Peter C.
http://www.rubyinside.com/

On 7/6/07, Sharon P. [email protected] wrote:

  • has a canvas with anti-aliasing, alpha-blending and double
    buffering (or binding to a toolkit with one)
  • is simple to distribute
  • is cross platform (*nix and Windows)
  • is not Java (I actually like Java, I’m just trying to get away from
    it)
  • graphing libraries a bonus. Don’t mind writing my own.

Consider JRuby, or another of the JVM languages - there’s a lot more
to the JVM than Java, and you’ll get the entire range of library
support.

martin

On Jul 06, 2007, at 07:29 , Sharon P. wrote:

  • has a canvas with anti-aliasing, alpha-blending and double
    bandwidth on the LAN.
    I need to be able to update the graphs and any other displays
    regularly (every minute or so) without sending another whole page.
    Currently all I’ve seen of web graphs are generated on the server
    and sent out as images. I’d like the ability to make them
    interactive down the track, if possible.

Any help, advice or war stories much appreciated.

Cheers,
Dave

http://fiveruns.com/ is not just for rails and it might do everything
you need already.

Sharon P. wrote:

(or binding to a toolkit with one)
(every minute or so) without sending another whole page. Currently all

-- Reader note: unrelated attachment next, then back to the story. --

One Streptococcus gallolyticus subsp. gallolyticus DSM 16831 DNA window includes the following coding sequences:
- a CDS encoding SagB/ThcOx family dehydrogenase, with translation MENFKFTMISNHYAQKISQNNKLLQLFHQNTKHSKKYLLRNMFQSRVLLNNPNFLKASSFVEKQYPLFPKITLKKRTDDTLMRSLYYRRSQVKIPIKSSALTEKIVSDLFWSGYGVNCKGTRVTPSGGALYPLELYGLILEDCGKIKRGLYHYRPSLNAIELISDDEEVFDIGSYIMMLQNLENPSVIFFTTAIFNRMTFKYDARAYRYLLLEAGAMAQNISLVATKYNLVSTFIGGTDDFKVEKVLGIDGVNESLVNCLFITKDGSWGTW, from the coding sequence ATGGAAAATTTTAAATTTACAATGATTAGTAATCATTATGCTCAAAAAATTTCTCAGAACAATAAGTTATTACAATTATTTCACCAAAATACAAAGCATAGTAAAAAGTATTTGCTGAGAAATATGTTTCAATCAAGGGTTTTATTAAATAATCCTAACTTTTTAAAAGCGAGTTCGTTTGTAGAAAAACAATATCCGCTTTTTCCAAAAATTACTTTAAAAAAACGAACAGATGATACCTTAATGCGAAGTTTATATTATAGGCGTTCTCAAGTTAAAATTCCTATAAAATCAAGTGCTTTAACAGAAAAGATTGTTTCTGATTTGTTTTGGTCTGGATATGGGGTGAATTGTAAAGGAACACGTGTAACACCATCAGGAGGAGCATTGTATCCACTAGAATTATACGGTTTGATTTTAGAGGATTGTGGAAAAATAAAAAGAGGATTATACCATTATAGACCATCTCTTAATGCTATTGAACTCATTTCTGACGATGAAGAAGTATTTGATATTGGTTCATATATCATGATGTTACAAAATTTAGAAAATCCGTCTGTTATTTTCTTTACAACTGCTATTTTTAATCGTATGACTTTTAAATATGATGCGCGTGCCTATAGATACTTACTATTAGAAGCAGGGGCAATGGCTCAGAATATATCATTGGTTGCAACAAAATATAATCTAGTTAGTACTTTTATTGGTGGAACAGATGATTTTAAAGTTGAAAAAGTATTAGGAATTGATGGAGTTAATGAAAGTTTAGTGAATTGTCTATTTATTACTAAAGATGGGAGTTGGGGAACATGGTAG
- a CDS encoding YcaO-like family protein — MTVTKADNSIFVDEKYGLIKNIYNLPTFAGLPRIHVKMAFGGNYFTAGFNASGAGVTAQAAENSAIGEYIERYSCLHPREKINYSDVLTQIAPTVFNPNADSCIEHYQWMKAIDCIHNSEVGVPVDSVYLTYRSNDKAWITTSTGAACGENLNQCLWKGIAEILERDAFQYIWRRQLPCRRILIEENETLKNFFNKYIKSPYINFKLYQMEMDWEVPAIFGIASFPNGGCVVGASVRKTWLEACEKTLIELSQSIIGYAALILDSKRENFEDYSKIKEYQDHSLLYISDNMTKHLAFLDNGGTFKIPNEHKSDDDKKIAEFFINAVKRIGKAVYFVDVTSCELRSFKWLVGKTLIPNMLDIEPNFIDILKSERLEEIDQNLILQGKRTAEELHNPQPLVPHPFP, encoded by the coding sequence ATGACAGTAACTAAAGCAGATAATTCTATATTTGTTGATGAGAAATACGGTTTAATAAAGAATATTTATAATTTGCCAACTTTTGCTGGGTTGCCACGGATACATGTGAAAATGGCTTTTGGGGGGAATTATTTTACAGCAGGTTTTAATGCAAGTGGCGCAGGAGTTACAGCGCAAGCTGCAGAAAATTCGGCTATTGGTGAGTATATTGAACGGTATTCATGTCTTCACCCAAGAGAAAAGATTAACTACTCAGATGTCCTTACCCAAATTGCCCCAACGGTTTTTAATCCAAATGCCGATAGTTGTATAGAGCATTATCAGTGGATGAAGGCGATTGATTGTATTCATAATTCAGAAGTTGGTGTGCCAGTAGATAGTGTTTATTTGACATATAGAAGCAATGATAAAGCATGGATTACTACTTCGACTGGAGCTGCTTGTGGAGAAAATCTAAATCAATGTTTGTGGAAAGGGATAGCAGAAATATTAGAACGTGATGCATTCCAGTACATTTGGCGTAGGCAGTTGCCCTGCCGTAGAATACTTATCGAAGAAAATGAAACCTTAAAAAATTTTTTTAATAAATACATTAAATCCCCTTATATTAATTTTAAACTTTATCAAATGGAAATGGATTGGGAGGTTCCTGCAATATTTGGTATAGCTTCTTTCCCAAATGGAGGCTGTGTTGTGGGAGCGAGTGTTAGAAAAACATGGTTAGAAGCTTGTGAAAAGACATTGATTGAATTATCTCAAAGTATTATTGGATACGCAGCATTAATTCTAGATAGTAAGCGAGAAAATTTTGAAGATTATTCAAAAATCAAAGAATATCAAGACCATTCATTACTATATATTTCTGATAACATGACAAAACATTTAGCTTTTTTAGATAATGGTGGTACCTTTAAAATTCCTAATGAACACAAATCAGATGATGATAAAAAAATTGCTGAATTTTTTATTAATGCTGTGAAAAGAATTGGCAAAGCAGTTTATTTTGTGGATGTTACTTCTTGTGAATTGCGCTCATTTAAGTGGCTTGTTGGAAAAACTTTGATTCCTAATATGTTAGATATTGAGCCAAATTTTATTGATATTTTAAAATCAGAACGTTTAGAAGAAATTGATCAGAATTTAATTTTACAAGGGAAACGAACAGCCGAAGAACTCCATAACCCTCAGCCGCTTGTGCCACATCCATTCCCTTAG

By monitoring, are you talking about a bunch of systems, processor
utilization, network bandwidth, disk, memory, etc.? If so, there are
full open-source packages that do this already! Many of them have at
their core a marvelous invention called “rrdtool”, which has bindings
for all of the major scripting languages including Ruby. But if you’re
willing to do Perl, PHP and/or Python, there are two fairly complete
front ends, Cricket and Cacti. I forget which languages these two use,
but given that RRDTool is the core, you should be able to hack upon them
in Ruby as well.

On Jul 6, 2007, at 7:29 AM, Sharon P. wrote:

You’re looking to hard!

Assembly will do what your looking for! You just need to know a
little more than your average assembly developer.

aRi
--------------------------------------------|
If you’re not living on the edge,
then you’re just wasting space.

Firefox supports the Javascript canvas component, which can do all
those things for you in ok speed (I think) (it’s based on Cairo which
I love).

Hosting a web app in a LAN should really not be a problem. Just host
it on your own box.

That should make the web app viable.

Aur

Hi everyone,

Thanks for the suggestions. There’s a little more detail I’ve put in
the other post, ‘Oh the pain!’, but I’ve spent the last half a day
playing with JRuby and think this may be the way to go.

Looks like a brilliant idea and I can use swing for the gui (I’m
quite familiar with swing, so no new learning here).

On a related note, anyone got anti-aliasing working with JRuby? My
code (canvas is a JPanel):
canvas.getGraphics.setRenderingHint(RenderingHints::KEY_ANTIALIASING,
RenderingHints::VALUE_ANTIALIAS_ON)
runs with no errors, draws what I expect, but no anti_aliasing. I’m
pretty sure this is due to my not understanding properly the change
in syntax from Java to Ruby.
[I’ve also posted this to the JRuby list ([email protected]). but don’t know how popular it is.]

Cheers,
Dave